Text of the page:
Introduces Baby to Family Food Earlier.

Baby-led weaning allows the parents to feed their baby many of the same foods that the rest of the family is eating. This can help reduce the work of having to prepare a separate meal for your baby.

More Convenient Over Time.

While baby-led weaning may take a little more time and effort at the outset, the skills your baby learns can help them to become a more independent eater at a younger age. This can allow you to sit next to your baby and share a meal together as opposed to having to spoon-feed your baby.

Facial Development

Chewing actually encourages faces and jaws to grow properly.


Could Cause Parental Anxiety.

Most parents would rate choking near the top of the list of scary things that could happen to their baby. Since baby-led weaning involves giving babies chunks of food rather than purees, there could be an increased risk of choking.

Preparing your baby’s food properly and giving your baby your full attention while they are eating can help reduce this risk. As mentioned before, babies have a protective gag reflex that helps keep food from going where it isn’t supposed to. Even though gagging may look terrifying to a parent, it is just the body’s way of helping to keep your baby safe.

Requires Some Additional Prep Work at the Beginning.

Rather than simply opening a jar of baby food, baby-led weaning requires the parents to prepare and appropriately cook fresh foods for their baby. This is obviously more time-consuming and may be a deterrent to some parents who are already busy and pressed for time as it is.

However, as your baby hones their eating skills, they can begin to have larger amounts of table food. The goal is to have baby eat small pieces of most things that the rest of the family eats sooner than the traditional approach to solids.

Baby-Led Weaning Will Not Work for Every Child.

If your baby has any neurological concerns or is experiencing any developmental delays, baby-led weaning is probably not a good option. These issues could put your baby at a higher risk for choking, and purees are likely to be a safer choice.

Talk with your child’s health care provider to develop the plan that will work best for introducing solids based your child’s individual needs.

Mealtime Will Take Longer, Especially at the Beginning.

Your baby may treat mealtime like playtime for a while as you begin to give them new foods to explore. The squishy and smeary textures may appear to be more entertaining than nourishing, but keep trying. Eventually, your baby will probably get the idea to put some of that stuff in their mouth and discover that it actually tastes pretty good.

It Can be Very Messy.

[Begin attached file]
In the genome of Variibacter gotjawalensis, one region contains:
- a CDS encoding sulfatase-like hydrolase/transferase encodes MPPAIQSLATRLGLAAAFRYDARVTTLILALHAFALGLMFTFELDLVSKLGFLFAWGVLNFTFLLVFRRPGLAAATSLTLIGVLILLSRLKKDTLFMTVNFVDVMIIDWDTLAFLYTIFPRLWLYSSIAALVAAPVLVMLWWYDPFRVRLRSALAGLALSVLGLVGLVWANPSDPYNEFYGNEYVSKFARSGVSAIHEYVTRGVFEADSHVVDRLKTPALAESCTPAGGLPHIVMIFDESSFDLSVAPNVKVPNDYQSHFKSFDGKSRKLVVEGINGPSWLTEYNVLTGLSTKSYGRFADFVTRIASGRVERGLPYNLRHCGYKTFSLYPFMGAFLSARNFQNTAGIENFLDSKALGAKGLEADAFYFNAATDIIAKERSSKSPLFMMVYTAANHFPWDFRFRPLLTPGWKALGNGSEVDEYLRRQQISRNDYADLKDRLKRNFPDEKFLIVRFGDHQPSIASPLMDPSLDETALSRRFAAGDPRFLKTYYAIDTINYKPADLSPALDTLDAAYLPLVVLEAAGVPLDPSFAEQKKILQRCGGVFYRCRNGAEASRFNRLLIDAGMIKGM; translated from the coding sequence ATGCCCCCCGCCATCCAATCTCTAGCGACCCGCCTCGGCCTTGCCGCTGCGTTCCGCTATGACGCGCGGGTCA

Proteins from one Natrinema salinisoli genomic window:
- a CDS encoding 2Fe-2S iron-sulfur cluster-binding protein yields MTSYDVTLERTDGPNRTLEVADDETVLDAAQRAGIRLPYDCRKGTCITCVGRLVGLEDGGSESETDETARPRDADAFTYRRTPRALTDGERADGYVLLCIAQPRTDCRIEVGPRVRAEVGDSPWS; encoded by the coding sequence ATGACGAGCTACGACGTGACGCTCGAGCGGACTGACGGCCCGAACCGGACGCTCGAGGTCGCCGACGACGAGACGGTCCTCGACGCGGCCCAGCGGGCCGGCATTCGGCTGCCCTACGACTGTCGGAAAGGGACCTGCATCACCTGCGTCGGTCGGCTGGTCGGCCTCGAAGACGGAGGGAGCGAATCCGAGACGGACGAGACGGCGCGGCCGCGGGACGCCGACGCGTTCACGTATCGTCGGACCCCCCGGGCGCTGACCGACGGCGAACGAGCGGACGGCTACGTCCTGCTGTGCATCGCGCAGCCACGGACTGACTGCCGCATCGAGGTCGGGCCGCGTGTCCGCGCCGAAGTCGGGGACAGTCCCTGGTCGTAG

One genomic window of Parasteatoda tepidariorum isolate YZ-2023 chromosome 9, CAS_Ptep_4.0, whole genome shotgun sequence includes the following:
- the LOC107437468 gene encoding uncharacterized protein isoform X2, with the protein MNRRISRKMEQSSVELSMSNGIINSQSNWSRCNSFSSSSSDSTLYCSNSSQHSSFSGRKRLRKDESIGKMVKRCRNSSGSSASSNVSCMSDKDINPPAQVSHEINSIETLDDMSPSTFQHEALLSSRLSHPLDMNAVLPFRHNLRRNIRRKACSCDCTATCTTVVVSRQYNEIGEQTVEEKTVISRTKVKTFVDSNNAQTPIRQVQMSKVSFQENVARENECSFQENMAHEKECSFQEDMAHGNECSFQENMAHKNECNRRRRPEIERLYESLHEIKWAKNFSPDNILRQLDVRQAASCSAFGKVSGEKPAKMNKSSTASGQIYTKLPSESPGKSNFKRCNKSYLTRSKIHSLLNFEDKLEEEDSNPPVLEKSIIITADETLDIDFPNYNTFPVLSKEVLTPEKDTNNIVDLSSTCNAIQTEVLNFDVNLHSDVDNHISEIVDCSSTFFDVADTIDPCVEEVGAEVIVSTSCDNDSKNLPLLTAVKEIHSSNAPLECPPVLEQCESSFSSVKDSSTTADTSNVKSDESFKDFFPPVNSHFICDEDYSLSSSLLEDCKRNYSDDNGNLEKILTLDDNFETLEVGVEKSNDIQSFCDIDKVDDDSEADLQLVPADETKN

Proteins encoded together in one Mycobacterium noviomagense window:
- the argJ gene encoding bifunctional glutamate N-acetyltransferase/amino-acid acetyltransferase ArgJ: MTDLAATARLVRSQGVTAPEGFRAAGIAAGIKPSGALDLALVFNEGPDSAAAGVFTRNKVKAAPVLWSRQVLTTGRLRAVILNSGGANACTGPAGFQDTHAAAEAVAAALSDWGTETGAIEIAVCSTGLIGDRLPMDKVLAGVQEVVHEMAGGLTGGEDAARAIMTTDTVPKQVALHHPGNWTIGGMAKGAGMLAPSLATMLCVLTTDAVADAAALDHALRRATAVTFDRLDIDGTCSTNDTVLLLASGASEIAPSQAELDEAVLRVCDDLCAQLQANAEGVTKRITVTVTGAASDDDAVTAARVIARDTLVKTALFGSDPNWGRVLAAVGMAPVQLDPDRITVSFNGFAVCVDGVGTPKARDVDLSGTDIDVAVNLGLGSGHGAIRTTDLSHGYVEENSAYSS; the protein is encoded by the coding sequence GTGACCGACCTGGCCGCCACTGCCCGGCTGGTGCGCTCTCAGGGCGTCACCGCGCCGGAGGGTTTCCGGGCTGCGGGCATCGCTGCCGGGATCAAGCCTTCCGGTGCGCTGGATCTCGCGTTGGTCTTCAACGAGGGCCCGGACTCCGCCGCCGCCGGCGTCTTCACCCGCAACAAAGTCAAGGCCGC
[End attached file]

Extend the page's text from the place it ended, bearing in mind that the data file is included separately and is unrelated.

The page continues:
Your baby is still working on their coordination, and it’s likely that more food will end up on their face, in their hair and all over their clothing than in their mouth for quite some time. They will eventually master the technique, but you should definitely expect to spend some extra time wiping your baby down for the first few weeks or months.

First Foods


Vegetables should be cooked to a consistency that is easy to smash but still firm enough for your baby to get a grip on. Steaming and roasting are two good cooking methods.

Cut cooked vegetables into long sticks that are about the size and width of your little finger.

To introduce your baby to the wide world of vegetables, try some of these options:

  • Florets of broccoli
  • Carrots
  • Winter Squash
  • Zucchini
  • Sweet potatoes


The natural sweetness in fruits makes them a favorite for many babies. While hard fruits like apples need to be cooked before feeding them to your baby, some fruits are safe to be eaten raw. The ideal texture for raw fruits should be very ripe and soft; they may even appear to be slightly overripe. However, be alert for any darkened spots that could indicate rotting.

Cut the fruits into wedges or slices that are large enough for your baby to hold easily.

Fruits like these are usually well accepted:

  • Bananas
  • Pears
  • Peaches
  • Avocado


Growing children need protein for strong muscles, a healthy immune system and cellular regeneration. Since small bodies are still growing and developing, make sure to include a source of protein daily.

Foods with high amounts of protein include the following:

  • Small portions of flaked fish.
  • Small pieces of ground beef.
  • Hard-boiled egg yolks.
  • Diced stewed chicken.

Avoid hard foods and other common choking hazards.

Some foods are unsafe for new eaters to attempt, and you should avoid them completely.

These are a few dangerous foods that can wait until your baby has developed the skills to eat them safely: